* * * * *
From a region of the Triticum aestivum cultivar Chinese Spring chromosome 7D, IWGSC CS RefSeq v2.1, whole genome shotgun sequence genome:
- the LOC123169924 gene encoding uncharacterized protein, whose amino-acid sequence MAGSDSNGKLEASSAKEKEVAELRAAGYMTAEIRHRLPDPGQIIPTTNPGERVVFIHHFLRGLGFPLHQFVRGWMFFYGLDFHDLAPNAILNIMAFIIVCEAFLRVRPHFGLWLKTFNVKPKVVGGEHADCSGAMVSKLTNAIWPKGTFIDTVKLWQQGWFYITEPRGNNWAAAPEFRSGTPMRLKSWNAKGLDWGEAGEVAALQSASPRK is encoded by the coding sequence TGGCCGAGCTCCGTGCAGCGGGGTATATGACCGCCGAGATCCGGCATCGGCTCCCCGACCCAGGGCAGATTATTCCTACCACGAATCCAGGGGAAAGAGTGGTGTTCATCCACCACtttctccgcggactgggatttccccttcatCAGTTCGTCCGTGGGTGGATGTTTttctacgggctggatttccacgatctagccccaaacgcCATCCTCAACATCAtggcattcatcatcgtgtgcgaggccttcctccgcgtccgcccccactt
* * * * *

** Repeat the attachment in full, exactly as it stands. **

From a region of the Triticum aestivum cultivar Chinese Spring chromosome 7D, IWGSC CS RefSeq v2.1, whole genome shotgun sequence genome:
- the LOC123169924 gene encoding uncharacterized protein, whose amino-acid sequence MAGSDSNGKLEASSAKEKEVAELRAAGYMTAEIRHRLPDPGQIIPTTNPGERVVFIHHFLRGLGFPLHQFVRGWMFFYGLDFHDLAPNAILNIMAFIIVCEAFLRVRPHFGLWLKTFNVKPKVVGGEHADCSGAMVSKLTNAIWPKGTFIDTVKLWQQGWFYITEPRGNNWAAAPEFRSGTPMRLKSWNAKGLDWGEAGEVAALQSASPRK is encoded by the coding sequence TGGCCGAGCTCCGTGCAGCGGGGTATATGACCGCCGAGATCCGGCATCGGCTCCCCGACCCAGGGCAGATTATTCCTACCACGAATCCAGGGGAAAGAGTGGTGTTCATCCACCACtttctccgcggactgggatttccccttcatCAGTTCGTCCGTGGGTGGATGTTTttctacgggctggatttccacgatctagccccaaacgcCATCCTCAACATCAtggcattcatcatcgtgtgcgaggccttcctccgcgtccgcccccactt